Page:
Dale Parks, PhD

parksProfessor

Dept. of Anesthesiology

Contact Information:

Office Address: BMR2 308
Phone: 205-934-4665
E-mail: dalep@uab.edu
Websites: Dept. of Anesthesiology Faculty Page
School of Medicine Faculty Profile

Education:

Western Michigan University
BS, Chemistry and Biology, 1977

University of South Alabama
BMS, Basic Medical Sciences 1981

University of South Alabama
PhD, Physiology, 1983

Post-Graduate Training:

University of Cincinnati
Postdoctoral Fellow

Research Description:

In a variety of pathologic conditions, including coronary heart disease, ischemia-reperfusion and certain inflammatory states, reactive oxygen and nitrogen species overwhelm tissue antioxidant defenses, impair essential biochemical processes and produce extensive damage to tissues such as the vasculature and the heart. My overall research interest focuses on defining the mechanisms of reactive oxygen and nitrogen species in the cardiovascular complications associated coronary heart disease, and in particular atherosclerosis. Considerable epidemiologic data indicate that dietary polyphenols often found in red wine, reduces the morbidity and mortality associated with coronary heart disease. We have evidence that provides insight as to the mechanism by which principal components of red wine(alcohol and polyphenols) and mimetic of HDL reduce hepatic, renal, pulmonary, myocardial and vascular injury. The mechanism of this cardiovascular protection appears to be at the level of transcriptional regulation of essential cardioprotective proteins, including nitric oxide-producing (nitric oxide synthases) and superoxide scavenging proteins (superoxide dismutase isoforms). My research interests include the study of the physiologic, biochemical and cellular aspects of reactive oxygen and nitrogen metabolism. A major thrust of our investigative efforts are the identification of the source of these cytotoxic reactive species and characterization of the mechanisms of the interaction of these oxidants with biologic target molecules and the consequent altered tissue function (e.g. hepatic, pulmonary, renal, myocardial compromise and vascular dysfunction). We utilize whole animal models of disease (mouse models of atherosclerosis), ex vivo assessments of tissue function (video dimension analysis), cellular models (mouse endothelial cells from knock out animals and transfection) for study of regulation of these cardioprotective proteins and molecular systems for identification of oxidant/antioxidant-responsive elements and transcription factors. It is the ultimate goal of these projects to provide mechanistic insight into the pathoetiology of the cardiovascular disease as well as providing a rationale basis for the development of therapeutic agents designed to limit the oxidant-induced injury.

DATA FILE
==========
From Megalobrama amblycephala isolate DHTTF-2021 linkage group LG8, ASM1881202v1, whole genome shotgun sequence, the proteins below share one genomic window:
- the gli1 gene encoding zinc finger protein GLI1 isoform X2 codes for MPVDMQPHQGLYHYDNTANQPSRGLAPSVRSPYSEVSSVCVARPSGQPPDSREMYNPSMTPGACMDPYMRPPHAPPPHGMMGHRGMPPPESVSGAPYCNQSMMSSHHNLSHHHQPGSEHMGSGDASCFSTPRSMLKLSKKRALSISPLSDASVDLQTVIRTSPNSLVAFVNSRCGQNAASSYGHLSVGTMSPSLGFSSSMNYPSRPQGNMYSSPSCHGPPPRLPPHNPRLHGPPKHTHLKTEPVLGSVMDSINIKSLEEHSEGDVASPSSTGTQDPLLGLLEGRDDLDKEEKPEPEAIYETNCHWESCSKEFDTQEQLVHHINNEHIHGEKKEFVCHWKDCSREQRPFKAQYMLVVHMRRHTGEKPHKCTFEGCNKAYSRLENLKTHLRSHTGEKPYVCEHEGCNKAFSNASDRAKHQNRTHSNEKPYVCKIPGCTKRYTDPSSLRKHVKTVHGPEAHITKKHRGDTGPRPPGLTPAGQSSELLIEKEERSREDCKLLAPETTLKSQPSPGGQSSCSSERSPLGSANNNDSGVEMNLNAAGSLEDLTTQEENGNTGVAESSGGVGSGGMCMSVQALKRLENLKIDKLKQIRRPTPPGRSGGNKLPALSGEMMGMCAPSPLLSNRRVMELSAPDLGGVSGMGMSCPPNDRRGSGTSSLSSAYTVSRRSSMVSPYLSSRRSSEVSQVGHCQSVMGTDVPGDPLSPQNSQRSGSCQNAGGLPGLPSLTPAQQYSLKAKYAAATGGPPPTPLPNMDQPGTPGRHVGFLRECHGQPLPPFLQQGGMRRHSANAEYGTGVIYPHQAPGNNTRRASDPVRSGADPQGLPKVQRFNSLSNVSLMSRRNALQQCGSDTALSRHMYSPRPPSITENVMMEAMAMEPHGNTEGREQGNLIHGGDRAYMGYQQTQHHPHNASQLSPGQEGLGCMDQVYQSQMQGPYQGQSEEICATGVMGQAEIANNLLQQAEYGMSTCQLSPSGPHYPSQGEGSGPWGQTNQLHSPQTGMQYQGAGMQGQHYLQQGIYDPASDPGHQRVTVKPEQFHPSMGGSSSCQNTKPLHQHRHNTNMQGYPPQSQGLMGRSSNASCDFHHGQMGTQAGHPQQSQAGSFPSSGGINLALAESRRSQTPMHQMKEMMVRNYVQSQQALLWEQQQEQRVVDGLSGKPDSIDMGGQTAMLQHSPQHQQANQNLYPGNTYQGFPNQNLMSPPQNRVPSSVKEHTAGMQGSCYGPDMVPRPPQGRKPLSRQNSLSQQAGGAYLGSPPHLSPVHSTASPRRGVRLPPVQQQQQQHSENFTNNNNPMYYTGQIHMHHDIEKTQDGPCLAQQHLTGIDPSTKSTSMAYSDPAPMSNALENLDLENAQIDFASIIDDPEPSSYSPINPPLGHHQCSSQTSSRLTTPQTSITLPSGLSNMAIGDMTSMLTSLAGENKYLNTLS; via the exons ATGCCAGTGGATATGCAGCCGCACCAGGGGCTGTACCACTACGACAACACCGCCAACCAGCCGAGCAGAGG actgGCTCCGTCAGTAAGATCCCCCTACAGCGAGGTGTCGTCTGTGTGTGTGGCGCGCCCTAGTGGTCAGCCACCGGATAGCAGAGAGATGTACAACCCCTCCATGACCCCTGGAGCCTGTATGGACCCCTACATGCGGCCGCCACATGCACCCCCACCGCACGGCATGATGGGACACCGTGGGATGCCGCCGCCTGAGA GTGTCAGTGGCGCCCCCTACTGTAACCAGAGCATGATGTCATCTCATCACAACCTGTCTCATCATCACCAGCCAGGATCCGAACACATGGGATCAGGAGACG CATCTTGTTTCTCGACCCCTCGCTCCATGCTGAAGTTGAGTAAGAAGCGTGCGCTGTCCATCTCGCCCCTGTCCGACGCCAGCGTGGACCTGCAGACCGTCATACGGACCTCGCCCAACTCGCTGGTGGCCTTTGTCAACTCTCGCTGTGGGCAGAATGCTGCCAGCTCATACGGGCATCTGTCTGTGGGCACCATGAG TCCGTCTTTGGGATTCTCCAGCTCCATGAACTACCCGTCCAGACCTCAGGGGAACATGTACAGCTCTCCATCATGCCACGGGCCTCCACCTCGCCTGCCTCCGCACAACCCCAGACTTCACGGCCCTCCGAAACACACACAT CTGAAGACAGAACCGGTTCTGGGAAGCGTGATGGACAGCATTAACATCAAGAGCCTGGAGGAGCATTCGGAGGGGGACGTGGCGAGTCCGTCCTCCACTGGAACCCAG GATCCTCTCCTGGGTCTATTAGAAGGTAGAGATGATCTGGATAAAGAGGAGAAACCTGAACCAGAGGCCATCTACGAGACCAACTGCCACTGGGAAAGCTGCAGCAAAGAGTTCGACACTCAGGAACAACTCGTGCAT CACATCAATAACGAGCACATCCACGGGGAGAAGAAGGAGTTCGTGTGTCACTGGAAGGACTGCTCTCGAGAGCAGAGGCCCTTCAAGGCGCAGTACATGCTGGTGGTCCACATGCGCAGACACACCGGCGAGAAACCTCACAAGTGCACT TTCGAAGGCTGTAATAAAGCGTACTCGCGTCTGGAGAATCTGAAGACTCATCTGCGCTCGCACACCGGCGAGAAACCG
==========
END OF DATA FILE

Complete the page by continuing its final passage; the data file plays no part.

Publications

DRC Membership Category:

Senior Scientist